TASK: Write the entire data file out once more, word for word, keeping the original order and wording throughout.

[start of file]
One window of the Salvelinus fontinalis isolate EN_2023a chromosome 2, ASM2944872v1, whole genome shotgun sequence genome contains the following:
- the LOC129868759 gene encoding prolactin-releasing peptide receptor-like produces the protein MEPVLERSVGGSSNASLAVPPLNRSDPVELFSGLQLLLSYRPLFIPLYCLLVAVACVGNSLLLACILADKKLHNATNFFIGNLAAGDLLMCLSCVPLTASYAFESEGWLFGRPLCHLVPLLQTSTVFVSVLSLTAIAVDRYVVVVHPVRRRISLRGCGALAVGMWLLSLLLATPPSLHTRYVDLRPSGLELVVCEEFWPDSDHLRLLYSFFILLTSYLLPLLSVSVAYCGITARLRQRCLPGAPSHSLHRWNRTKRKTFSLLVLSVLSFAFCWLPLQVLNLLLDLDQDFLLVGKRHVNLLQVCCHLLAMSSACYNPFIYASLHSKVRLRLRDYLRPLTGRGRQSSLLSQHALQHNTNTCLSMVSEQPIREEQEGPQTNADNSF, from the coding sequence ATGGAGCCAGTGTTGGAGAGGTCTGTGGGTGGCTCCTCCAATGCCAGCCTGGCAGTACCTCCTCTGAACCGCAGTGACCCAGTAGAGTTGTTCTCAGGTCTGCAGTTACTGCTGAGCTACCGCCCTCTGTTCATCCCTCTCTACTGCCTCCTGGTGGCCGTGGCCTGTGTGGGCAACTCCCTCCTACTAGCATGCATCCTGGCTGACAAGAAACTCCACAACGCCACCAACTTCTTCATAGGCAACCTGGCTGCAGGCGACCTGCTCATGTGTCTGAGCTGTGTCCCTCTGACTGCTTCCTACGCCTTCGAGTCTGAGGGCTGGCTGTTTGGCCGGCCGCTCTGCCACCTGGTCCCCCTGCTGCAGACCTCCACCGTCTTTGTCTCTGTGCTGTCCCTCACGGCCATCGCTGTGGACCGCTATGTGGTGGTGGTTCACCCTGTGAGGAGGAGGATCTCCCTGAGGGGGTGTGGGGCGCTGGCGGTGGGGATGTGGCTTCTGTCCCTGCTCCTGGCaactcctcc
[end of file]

One window of the Salvelinus fontinalis isolate EN_2023a chromosome 2, ASM2944872v1, whole genome shotgun sequence genome contains the following:
- the LOC129868759 gene encoding prolactin-releasing peptide receptor-like produces the protein MEPVLERSVGGSSNASLAVPPLNRSDPVELFSGLQLLLSYRPLFIPLYCLLVAVACVGNSLLLACILADKKLHNATNFFIGNLAAGDLLMCLSCVPLTASYAFESEGWLFGRPLCHLVPLLQTSTVFVSVLSLTAIAVDRYVVVVHPVRRRISLRGCGALAVGMWLLSLLLATPPSLHTRYVDLRPSGLELVVCEEFWPDSDHLRLLYSFFILLTSYLLPLLSVSVAYCGITARLRQRCLPGAPSHSLHRWNRTKRKTFSLLVLSVLSFAFCWLPLQVLNLLLDLDQDFLLVGKRHVNLLQVCCHLLAMSSACYNPFIYASLHSKVRLRLRDYLRPLTGRGRQSSLLSQHALQHNTNTCLSMVSEQPIREEQEGPQTNADNSF, from the coding sequence ATGGAGCCAGTGTTGGAGAGGTCTGTGGGTGGCTCCTCCAATGCCAGCCTGGCAGTACCTCCTCTGAACCGCAGTGACCCAGTAGAGTTGTTCTCAGGTCTGCAGTTACTGCTGAGCTACCGCCCTCTGTTCATCCCTCTCTACTGCCTCCTGGTGGCCGTGGCCTGTGTGGGCAACTCCCTCCTACTAGCATGCATCCTGGCTGACAAGAAACTCCACAACGCCACCAACTTCTTCATAGGCAACCTGGCTGCAGGCGACCTGCTCATGTGTCTGAGCTGTGTCCCTCTGACTGCTTCCTACGCCTTCGAGTCTGAGGGCTGGCTGTTTGGCCGGCCGCTCTGCCACCTGGTCCCCCTGCTGCAGACCTCCACCGTCTTTGTCTCTGTGCTGTCCCTCACGGCCATCGCTGTGGACCGCTATGTGGTGGTGGTTCACCCTGTGAGGAGGAGGATCTCCCTGAGGGGGTGTGGGGCGCTGGCGGTGGGGATGTGGCTTCTGTCCCTGCTCCTGGCaactcctcc